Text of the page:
This project is about using adhesive lead in glass painting. To make it more interesting we have based it around a prairie style, Frank Lloyd Wright inspired sun catcher.
There are two main things to remember when working with adhesive lead. Firstly you need to ensure it is well stuck down. This is especially true where one piece of lead crosses another and around areas you intent to paint.
Secondly you want to end up with as few lose ends as possible. You won’t be able to get rid of them all but try and minimise the amount left. Ends should, whenever possible, be tucked under other pieces of lead. his does turned the leading up into a type of game or puzzle. You need to spend a bit of time planning the order in which you are going to add the lead strips.
This actual project is actually quite simple, well once you have worked the leading out it is! The video takes you through it step by step although the painting is skipped over as it is mainly about the leading.
Using Adhesive lead in Glass Painting.
Equipment and Materials for the leading.
- Adhesive lead, size and colour to suit. We used both 3mm, 4mm and 9mm lead in this project.
- Something to smooth the lead down with. This can be the official “boning tool” or a piece of plastic cutlery etc.
- Craft Knife.
- Blu tack.
- The Design. (You can download a copy of our design from our free designs/projects section).
Equipment and Materials for the painting.
- Paint brush (we used solid ones).
- Glass Paints to suit.
- Cotton buds (to clear any drops of paint from the lead).
- Piece of kitchen towel.
To start with you should work out your design, this can be done on a computer or manually.
Next place the design under the material you are going to work on (glass, perspex, film etc.) and fix down with the blu tack. If you are using a film don’t forget to take any protective cover of the side you are going to be working on.
Now ids the time to sit back and think about the order in which you are going to add the lead. If you do make a mistake then you should be able to lift the lead off again but you don’t want to be doing this too often.
Cut and place the lead ensuring each piece if pressed down firmly.
Once the leading is complete you can paint the piece. Do this a colour at a time. Have a cotton bud handy so you can catch any drops of paint which inadvertently end up on the lead.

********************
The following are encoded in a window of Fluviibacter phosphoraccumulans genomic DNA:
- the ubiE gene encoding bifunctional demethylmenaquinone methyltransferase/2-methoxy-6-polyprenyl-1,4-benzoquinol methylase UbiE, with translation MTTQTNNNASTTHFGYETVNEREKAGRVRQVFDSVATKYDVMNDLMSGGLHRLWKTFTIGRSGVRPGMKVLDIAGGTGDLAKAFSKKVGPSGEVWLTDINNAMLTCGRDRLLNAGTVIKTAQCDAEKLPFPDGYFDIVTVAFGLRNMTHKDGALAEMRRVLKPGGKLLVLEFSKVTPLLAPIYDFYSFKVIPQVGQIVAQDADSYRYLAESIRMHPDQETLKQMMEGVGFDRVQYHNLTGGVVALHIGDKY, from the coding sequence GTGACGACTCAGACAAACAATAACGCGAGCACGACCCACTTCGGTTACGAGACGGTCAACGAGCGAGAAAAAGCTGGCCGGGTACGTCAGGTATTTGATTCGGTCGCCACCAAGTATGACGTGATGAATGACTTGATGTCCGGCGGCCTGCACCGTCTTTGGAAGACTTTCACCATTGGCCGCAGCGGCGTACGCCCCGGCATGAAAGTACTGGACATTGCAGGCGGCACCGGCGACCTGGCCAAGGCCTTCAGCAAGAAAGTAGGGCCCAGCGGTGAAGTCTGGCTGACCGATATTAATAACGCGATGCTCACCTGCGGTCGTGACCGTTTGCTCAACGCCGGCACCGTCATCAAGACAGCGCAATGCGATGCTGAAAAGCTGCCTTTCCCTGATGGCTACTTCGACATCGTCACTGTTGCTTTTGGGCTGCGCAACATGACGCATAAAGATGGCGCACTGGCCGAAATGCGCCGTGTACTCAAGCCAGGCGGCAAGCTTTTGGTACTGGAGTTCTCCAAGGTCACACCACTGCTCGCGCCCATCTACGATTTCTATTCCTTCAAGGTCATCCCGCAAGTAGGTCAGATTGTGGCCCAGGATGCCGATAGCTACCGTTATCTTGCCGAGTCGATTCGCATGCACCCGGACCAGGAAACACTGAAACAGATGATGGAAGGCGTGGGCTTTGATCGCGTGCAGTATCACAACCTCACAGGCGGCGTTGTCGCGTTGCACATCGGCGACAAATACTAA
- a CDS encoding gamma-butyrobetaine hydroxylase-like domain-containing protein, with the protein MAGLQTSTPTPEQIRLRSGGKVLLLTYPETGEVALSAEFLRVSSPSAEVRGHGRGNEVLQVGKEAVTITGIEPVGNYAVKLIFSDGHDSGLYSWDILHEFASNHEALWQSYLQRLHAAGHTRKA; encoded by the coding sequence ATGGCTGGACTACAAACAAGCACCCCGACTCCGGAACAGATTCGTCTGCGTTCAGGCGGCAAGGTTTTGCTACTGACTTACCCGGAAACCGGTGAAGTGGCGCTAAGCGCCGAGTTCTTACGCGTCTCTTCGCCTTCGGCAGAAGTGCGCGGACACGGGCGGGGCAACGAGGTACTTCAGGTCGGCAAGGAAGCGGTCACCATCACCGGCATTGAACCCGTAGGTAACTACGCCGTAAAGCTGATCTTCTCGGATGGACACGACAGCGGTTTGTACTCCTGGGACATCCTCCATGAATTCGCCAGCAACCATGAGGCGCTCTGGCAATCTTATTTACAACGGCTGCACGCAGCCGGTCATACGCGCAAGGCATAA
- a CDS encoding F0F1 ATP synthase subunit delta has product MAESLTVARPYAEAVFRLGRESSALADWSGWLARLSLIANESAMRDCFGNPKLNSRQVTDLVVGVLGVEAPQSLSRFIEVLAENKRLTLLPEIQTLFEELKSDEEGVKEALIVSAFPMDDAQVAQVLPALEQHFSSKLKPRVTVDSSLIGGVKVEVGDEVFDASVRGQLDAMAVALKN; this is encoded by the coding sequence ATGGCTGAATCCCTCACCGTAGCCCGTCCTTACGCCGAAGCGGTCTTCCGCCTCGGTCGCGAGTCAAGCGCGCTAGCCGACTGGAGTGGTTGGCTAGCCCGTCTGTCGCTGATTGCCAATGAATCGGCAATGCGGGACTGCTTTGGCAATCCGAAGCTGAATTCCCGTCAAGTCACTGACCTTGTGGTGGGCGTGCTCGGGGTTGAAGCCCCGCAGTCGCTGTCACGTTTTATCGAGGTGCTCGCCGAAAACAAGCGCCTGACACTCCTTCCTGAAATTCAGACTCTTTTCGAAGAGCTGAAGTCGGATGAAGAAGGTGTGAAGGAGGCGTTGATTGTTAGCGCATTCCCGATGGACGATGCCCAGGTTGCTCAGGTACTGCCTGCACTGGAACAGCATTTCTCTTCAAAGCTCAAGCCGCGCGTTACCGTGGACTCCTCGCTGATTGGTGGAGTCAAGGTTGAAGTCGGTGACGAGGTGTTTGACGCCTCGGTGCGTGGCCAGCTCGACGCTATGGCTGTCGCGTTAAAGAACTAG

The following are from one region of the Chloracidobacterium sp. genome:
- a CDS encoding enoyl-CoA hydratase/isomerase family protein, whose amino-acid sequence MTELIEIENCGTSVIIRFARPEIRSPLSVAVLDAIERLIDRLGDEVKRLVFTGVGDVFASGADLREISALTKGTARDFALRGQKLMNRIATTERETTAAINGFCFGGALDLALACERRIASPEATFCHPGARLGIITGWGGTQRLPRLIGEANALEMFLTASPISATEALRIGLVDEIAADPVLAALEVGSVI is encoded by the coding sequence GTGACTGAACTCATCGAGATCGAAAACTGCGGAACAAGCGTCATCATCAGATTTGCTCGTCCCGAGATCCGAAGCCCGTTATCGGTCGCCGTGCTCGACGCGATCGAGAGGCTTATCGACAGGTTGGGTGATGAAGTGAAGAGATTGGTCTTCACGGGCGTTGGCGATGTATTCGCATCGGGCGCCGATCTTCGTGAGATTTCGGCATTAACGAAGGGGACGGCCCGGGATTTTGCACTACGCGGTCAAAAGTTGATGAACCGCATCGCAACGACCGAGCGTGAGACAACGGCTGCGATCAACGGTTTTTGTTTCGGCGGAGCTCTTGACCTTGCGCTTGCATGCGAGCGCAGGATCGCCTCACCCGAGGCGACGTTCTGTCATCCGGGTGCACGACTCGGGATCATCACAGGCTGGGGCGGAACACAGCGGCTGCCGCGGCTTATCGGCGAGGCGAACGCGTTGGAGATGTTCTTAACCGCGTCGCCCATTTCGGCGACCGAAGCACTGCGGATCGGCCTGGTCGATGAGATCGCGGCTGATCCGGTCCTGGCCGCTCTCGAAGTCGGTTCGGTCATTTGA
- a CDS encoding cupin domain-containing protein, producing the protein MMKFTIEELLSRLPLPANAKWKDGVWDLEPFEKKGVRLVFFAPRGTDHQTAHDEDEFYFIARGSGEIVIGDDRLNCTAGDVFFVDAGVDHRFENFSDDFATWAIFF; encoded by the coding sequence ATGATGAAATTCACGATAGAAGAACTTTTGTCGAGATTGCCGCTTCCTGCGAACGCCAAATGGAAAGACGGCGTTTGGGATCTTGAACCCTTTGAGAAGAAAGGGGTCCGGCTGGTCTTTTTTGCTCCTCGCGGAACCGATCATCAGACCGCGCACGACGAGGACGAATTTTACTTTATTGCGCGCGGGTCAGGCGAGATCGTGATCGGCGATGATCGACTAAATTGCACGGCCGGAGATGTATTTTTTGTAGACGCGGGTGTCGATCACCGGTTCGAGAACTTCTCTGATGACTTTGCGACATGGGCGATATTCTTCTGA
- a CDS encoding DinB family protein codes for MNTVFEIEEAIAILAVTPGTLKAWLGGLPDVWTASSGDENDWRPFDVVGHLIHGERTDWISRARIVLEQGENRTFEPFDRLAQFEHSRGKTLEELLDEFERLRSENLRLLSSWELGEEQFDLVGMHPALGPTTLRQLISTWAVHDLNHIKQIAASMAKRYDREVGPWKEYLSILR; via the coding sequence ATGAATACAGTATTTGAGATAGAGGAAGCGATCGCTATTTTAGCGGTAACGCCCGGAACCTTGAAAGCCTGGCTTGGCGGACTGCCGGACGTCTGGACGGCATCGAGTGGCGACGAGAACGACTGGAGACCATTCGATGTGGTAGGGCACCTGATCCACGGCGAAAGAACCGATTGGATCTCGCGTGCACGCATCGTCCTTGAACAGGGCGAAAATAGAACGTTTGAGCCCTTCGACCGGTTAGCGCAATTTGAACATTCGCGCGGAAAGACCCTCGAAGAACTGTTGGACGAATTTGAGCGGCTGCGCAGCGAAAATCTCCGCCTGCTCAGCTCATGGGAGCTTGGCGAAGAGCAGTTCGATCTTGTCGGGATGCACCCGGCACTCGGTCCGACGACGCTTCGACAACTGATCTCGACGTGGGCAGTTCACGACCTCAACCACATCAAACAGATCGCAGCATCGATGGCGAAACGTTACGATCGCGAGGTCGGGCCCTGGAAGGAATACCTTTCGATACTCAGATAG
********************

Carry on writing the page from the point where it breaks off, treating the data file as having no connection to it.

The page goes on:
After finishing the painting and leaving it to dry you can, if you wish, turn the piece over and do some or all of the leading again on that side. In our piece we just did the thick 9mm pieces but it you really want to go to town you can do it all.
Tips for using the lead.
You don’t have to lay a whole strip down at once. If it helps to leave one end “in the air” until you have put down another strip then that would be fine.
Sometimes you end up with “spare bits” you have cut off. Try and reuse these rather than throwing them away.
When doing a curve bend it round in small increments pressing it down firmly after each. Hold the last bit pressed down whist you bend the next bit.
Rather than cutting each bit and then laying it down you can, if you are careful, lay it down and then cutting it to size.
Personally I really enjoyed working with this adhesive lead, it made a nice change from the liquid outliner. You should choose a thickness of lead which suits the size of your work and the elements in it.
In retrospect I think it may have been better to choose a lead with a flat profile. The one i used had a slightly curved profile and I think that made it more difficult to get a clean “seal” especially where one bit of lead went over another.
There are certain times when using adhesive lead in glass painting doesn’t suit the design but the prairie/Frank Llyod Wright style is one where it works particularly well.
Well we hope you enjoy this technique / project. If you do something similar we would love to see a picture of it.